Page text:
Here is bit of weather folklore. Seeing Dark-eyed Juncos during winter usually foretells a stretch of really cold or snowy weather. True or false?
Like all folklore, there is a little bit of truth to this. I’ve been seeing quite a few juncos at my birdfeeder in January, especially before really cold days and the upcoming snowstorm predicted for this weekend. I didn’t see any juncos in December when temperatures were above normal and unseasonably warm, not one. Could juncos know something we don't?
Seeing juncos around New York Harbor has probably more to do with their own survival than predicting the weather. More than likely, the juncos migrated here from northern coniferous forests where they breed to find food or escape a pending harsh winter up in the mountains. This is why dark-eyed juncos are often referred to as “snow birds” since they appear shortly before cold temperatures set in and leave quickly to return to breeding sites up north when warmer weather arrives.
Some people swear that they can almost predict when the first freezing temperatures or even the first snow would fall because juncos showed up at their feeders a day or two. These little slate gray and white members of the sparrow family would show up in small flocks to eat food other birds knocked to the ground.
Juncos will often feed with mixed species, but usually with other sparrows, including white-throated, fox and American tree sparrows They form flocks while foraging, which allows many birds to take advantage of a food source that one bird has already located.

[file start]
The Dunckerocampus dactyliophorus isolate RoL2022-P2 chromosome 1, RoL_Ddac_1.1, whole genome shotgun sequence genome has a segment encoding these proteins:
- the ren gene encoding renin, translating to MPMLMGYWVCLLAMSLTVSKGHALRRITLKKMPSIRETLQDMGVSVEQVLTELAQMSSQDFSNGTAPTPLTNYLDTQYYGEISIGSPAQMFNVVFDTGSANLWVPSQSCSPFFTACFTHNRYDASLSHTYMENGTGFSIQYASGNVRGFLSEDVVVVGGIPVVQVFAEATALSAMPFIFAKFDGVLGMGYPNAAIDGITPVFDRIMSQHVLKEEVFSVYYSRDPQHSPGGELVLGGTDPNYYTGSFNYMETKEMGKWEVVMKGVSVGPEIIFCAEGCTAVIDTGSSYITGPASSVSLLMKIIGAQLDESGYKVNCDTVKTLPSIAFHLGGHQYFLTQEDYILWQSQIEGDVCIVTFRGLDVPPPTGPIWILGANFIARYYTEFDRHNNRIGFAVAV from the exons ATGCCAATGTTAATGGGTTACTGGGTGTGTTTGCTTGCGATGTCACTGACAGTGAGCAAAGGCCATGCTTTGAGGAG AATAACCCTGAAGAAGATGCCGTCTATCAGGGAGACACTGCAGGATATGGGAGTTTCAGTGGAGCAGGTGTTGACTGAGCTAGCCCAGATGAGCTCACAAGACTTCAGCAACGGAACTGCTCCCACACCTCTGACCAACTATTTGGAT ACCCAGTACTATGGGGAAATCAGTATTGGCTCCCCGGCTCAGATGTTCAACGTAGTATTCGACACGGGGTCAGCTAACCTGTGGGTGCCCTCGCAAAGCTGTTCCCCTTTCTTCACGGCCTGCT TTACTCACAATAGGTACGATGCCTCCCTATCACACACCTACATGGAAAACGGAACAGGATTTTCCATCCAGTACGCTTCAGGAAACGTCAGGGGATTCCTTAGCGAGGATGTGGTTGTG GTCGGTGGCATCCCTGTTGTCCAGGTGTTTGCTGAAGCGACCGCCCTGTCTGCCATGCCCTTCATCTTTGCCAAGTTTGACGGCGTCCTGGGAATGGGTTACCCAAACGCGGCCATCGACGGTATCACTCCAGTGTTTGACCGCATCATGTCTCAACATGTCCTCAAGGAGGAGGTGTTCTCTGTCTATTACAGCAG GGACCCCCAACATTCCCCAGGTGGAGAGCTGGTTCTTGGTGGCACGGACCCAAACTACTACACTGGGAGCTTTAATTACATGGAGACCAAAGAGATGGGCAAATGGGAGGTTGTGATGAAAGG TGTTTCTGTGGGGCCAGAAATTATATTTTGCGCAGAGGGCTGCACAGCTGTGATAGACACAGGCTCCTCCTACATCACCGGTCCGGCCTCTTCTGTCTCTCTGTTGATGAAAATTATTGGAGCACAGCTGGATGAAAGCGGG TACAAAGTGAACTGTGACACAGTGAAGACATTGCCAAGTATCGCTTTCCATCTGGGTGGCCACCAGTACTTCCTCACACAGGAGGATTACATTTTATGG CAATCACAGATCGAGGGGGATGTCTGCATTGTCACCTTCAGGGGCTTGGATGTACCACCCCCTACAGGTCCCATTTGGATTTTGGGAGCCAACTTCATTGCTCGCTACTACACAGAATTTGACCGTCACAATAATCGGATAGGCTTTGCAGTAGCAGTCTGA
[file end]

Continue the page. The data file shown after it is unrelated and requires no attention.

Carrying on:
Juncos will also flock together for protection from predators. A large group of birds has a better chance of spotting a potential threat than a single bird. In winter, bird flocks can additionally share the benefit of communal warmth to survive severely cold temperatures. Many small birds will share the same tiny roost space to keep warm in covered tree branches or hollow trees.
During the winter, dark-eyed juncos will use a wider variety of natural places including open woodlands, fields, roadsides, parks, and gardens to forage for seeds and roost at night.
Winter is all about survival for wildlife, not so much predicting the future. Though, for some people, seeing a little junco will always be an omen that Old Man Winter is not far behind.
STOP THE WILLIAMS FRACKED GAS PIPELINE THROUGH NY HARBOR!
MY TOP 5 FAVORITE BOOKS ABOUT NY HARBOR
1. Field Guide to the Neighborhood Birds of New York City by Leslie Day
2.Heartbeats in the Muck by John Waldman
3. The Fisheries of Raritan Bay by Clyde L. MacKenzie Jr.
4. Waterfront: A Walk Around Manhattan by Phillip Lopate
5. The Bottom of the Harbor by Joseph Mitchell